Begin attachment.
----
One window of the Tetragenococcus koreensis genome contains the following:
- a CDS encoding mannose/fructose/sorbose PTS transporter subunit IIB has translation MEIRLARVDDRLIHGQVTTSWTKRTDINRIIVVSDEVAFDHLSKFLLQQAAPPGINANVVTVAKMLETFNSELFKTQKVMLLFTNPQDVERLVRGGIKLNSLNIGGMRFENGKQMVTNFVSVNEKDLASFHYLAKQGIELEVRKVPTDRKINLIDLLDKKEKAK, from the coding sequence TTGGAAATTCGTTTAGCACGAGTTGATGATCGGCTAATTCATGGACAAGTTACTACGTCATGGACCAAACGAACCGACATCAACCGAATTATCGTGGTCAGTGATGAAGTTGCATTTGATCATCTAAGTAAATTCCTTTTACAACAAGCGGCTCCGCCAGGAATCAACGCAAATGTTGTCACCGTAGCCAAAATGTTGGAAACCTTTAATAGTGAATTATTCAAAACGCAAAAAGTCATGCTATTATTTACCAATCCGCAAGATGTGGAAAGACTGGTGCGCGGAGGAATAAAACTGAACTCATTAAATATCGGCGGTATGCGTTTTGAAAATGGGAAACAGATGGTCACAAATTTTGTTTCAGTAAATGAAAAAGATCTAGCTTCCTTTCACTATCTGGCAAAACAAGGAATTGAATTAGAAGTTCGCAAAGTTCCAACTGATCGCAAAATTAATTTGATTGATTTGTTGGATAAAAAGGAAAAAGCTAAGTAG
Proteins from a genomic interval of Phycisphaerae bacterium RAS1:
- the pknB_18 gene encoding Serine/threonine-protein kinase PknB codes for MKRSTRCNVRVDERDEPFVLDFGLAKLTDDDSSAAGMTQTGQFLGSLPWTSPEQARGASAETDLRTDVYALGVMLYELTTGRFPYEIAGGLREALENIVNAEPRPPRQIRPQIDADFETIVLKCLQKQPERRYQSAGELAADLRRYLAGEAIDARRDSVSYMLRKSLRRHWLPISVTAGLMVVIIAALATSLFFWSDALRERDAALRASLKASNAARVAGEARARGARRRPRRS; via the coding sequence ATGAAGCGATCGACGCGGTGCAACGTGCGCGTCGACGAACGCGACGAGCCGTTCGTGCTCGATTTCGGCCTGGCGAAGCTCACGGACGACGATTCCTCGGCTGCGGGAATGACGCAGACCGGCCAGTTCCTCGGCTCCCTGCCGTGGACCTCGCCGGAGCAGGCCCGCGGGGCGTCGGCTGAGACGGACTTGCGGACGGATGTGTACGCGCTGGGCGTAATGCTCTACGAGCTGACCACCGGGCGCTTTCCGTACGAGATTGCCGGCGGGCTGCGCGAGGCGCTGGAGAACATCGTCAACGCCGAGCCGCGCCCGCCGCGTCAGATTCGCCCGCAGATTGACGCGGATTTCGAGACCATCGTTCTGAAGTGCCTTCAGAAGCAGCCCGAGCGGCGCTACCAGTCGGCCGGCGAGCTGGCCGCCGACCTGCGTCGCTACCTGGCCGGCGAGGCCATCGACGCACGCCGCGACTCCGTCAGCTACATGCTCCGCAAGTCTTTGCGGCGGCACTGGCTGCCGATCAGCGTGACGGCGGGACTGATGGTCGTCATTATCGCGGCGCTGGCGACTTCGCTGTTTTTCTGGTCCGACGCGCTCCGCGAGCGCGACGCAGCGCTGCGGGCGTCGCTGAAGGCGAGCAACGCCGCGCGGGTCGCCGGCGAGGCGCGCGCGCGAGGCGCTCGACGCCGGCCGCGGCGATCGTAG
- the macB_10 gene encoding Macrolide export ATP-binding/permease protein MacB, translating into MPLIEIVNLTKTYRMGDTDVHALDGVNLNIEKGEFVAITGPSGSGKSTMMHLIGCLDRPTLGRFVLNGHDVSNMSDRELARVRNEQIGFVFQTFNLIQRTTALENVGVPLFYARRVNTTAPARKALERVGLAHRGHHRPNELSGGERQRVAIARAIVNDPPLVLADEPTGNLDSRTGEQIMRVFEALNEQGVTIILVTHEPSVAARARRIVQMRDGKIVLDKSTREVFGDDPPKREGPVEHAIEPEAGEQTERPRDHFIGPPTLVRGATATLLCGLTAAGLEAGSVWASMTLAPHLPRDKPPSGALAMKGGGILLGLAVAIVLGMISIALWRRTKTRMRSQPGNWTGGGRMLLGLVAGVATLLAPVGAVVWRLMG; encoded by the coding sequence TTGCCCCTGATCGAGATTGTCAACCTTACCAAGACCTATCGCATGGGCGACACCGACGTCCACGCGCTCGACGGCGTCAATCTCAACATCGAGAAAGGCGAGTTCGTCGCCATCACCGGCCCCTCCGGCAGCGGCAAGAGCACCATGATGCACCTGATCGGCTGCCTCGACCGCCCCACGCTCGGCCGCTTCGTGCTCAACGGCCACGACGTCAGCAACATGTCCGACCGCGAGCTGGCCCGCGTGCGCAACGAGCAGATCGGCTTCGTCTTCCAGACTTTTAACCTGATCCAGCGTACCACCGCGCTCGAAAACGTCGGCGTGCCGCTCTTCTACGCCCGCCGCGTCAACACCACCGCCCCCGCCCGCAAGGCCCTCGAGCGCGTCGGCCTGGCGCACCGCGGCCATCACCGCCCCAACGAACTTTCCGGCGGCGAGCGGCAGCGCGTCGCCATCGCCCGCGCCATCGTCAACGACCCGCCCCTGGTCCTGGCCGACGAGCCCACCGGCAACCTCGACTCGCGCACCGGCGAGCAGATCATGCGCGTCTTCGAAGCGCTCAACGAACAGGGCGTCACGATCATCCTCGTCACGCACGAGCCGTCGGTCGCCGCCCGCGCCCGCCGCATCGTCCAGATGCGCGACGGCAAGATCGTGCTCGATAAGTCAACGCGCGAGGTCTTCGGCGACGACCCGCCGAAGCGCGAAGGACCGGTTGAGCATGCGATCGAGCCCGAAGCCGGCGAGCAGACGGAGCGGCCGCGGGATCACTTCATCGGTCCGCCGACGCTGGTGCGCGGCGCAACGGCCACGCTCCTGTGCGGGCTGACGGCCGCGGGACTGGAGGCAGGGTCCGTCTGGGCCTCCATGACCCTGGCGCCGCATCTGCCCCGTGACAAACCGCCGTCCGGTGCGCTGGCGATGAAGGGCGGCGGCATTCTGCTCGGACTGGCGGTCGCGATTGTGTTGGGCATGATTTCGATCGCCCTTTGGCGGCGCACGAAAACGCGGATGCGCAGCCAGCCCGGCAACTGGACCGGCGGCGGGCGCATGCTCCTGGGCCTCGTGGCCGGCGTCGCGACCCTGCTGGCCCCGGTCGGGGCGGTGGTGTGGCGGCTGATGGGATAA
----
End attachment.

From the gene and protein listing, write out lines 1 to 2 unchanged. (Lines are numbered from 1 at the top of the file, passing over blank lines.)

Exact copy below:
One window of the Tetragenococcus koreensis genome contains the following:
- a CDS encoding mannose/fructose/sorbose PTS transporter subunit IIB has translation MEIRLARVDDRLIHGQVTTSWTKRTDINRIIVVSDEVAFDHLSKFLLQQAAPPGINANVVTVAKMLETFNSELFKTQKVMLLFTNPQDVERLVRGGIKLNSLNIGGMRFENGKQMVTNFVSVNEKDLASFHYLAKQGIELEVRKVPTDRKINLIDLLDKKEKAK, from the coding sequence TTGGAAATTCGTTTAGCACGAGTTGATGATCGGCTAATTCATGGACAAGTTACTACGTCATGGACCAAACGAACCGACATCAACCGAATTATCGTGGTCAGTGATGAAGTTGCATTTGATCATCTAAGTAAATTCCTTTTACAACAAGCGGCTCCGCCAGGAATCAACGCAAATGTTGTCACCGTAGCCAAAATGTTGGAAACCTTTAATAGTGAATTATTCAAAACGCAAAAAGTCATGCTATTATTTACCAATCCGCAAGATGTGGAAAGACTGGTGCGCGGAGGAATAAAACTGAACTCATTAAATATCGGCGGTATGCGTTTTGAAAATGGGAAACAGATGGTCACAAATTTTGTTTCAGTAAATGAAAAAGATCTAGCTTCCTTTCACTATCTGGCAAAACAAGGAATTGAATTAGAAGTTCGCAAAGTTCCAACTGATCGCAAAATTAATTTGATTGATTTGTTGGATAAAAAGGAAAAAGCTAAGTAG